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Smulyan Says FM Chip Announcement Close

Emmis executive says FM/smartphone project will become “watershed moment” for radio.

While he can’t say much yet, Emmis Chairman/CEO Jeff Smulyan says the company is close to an official announcement about the initiative to embed FM chips in Sprint smartphones. When it does happen, he predicts it will be a “watershed moment” for the radio industry.

Smulyan’s personally talked with some 60 to 65 radio groups about the deal, he said. He didn’t discuss specifics of the agreement today, however we’ve reported it involves the industry providing some $15 million worth of ad inventory for each of the three years. Radio broadcasts would be delivered through apps like the one Emmis has built and calls NextRadio.

Asked for an update during today’s earnings call, the Emmis executive said there’s been “a remarkable outpouring of support” from the industry for the project, and he could only think of one broadcaster who turned him down. Apparently the contractual talks with Sprint continue and he can say more when those are concluded.

He did say when the effort is launched, expected to be later this summer, it would be important to have the industry united behind the effort. That’s why Emmis is including a way for even nonparticipating stations to have their logo appear in their market on the app.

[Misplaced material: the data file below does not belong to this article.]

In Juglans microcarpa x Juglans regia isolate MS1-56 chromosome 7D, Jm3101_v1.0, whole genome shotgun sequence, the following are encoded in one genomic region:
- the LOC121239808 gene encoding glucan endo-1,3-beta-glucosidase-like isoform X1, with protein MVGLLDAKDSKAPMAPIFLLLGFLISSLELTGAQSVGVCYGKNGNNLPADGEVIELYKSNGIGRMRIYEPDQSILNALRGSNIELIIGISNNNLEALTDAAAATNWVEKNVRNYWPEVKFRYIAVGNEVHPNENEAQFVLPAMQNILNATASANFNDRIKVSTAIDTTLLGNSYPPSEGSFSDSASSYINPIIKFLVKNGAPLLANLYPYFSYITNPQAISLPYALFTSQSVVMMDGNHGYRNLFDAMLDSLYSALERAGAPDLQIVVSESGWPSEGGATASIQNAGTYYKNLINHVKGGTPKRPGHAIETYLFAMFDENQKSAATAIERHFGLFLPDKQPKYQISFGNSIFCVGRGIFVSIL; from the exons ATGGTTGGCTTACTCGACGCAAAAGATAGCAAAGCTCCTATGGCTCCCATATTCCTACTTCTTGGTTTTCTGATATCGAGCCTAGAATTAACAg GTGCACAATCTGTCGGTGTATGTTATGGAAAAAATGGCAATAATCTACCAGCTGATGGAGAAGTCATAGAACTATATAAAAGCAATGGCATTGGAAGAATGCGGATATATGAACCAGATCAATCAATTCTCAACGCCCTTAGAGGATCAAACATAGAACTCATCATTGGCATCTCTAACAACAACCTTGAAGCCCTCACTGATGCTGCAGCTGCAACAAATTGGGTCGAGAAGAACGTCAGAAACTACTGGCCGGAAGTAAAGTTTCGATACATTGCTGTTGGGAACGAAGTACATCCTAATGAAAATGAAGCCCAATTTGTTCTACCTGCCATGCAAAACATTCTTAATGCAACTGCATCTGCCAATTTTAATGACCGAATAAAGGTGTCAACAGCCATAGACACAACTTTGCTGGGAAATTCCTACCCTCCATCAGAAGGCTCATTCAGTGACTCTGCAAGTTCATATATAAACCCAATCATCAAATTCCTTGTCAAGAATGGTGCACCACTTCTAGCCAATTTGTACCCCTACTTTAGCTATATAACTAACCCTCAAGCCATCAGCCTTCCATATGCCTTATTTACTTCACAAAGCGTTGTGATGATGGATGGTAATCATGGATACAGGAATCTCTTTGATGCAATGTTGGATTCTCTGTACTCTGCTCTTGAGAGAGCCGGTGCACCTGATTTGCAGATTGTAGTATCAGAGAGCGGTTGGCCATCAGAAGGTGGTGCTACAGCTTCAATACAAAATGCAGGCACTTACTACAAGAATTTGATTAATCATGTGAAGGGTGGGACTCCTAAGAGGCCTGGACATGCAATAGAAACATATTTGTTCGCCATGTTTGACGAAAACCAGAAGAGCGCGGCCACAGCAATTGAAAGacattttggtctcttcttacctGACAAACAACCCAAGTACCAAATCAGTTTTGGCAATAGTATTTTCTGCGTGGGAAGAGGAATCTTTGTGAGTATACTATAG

Embedding an FM chip in a smartphone has the potential to change the industry “forever,” according to Smulyan, discussing what has become a more than five-year effort. When launched, if consumers love it, ultimately FM chips could be in 300 million cellphones, he predicts.

On the financial side, Emmis had the best quarter it’s had in a long time, said Smulyan, with radio net revenues up 6%, from $34.9 million to $36.9 million in its fiscal first quarter that ended May 31.

National and local ad revenue is up as advertisers rediscover radio, a trend that bodes well for the industry, he said. “Radio reaches about 275 million Americans a week. Radio works.” Advertisers realized they threw radio out of their buying plans because of a bad perception, but now they don’t want to buy newspapers or directories, so they’re coming back, he believes.